Austin cartoonist Jen Sorensen is a Pulitzer Prize finalist in editorial cartooning, it was announced Monday.
The Pulitzer committee said she was so named “For a thoughtful and powerful selection of work appearing in a variety of U.S. publications and often challenging the viewer to look beyond the obvious.”
“I have to say I was completely surprised as it’s one of the most traditional of cartoon contests,” Sorensen said Tuesday from her South Austin home. “I guess I got lucky this year,”
Jim Morin of the Miami Herald won. Steve Sack of the Minneapolis Star-Tribune was the other finalist.
Sorensen, who is a freelancer, essentially nominated herself.
“You just submit online, Sorensen said. “Most of the people who win do have staff jobs at daily papers, so I think this is the exception to the rule to get this far in the process.”
She also notes that there might be a sea change for the form.
“As someone who works in a multi-panel format and might be best know in the digital realm,” Sorensen said, “there seems to be a broadening of what a political cartoon can be.”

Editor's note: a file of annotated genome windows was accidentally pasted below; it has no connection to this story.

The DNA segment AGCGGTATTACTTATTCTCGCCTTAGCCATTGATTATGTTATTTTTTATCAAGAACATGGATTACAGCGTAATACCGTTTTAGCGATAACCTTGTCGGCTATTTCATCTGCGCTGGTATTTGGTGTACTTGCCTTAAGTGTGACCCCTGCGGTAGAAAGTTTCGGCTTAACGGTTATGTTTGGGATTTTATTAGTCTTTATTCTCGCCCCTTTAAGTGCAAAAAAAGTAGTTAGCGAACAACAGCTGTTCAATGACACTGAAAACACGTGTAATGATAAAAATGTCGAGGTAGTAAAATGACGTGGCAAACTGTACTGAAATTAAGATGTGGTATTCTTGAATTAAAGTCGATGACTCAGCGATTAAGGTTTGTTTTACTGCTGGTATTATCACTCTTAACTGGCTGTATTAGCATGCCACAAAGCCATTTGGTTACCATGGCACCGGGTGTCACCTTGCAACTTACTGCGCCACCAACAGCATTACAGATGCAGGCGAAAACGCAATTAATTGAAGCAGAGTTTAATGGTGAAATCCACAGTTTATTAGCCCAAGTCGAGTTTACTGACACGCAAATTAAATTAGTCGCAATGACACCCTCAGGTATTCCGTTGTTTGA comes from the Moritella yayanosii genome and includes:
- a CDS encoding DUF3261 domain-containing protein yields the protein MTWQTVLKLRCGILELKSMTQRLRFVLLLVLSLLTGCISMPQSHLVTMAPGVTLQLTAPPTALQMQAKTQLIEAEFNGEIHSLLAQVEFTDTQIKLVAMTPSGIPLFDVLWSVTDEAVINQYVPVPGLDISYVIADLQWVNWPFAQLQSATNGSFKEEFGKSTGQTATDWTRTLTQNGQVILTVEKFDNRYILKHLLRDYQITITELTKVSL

Sorensen’s work currently appears locally in the Austin Chronicle. She has also appeared in The Progressive, The Nation, Politico, In These Times, and digital media outlets including AlterNet, Truthout, Daily Kos, and The Nib. She is also the comics editor for Fusion, the news site owned by Univision. Originally from Pennsylvania (the same region as the rock band Live, if you want some Sorensen trivia), she moved to Austin in 2012.
In 2015, she received an Inkpot Award for Achievement in Comic Arts from San Diego Comic-Con International.
Disclosure time: I have known Jen Sorensen since she was a black-choker-wearing freshman (well, there they say First Year) at the University of Virginia.
And to be perfectly honest, I was not surprised to see Sorensen as a Pultizer finalist. Quietly, methodically (“Slowpoke” was for a long time the catchall name she was using for her strips), she has become one of the most well-respected cartoonists in the business.
We last checked in with Sorensen back in 2014, when she became the first woman cartoonist to win the Herblock Prize.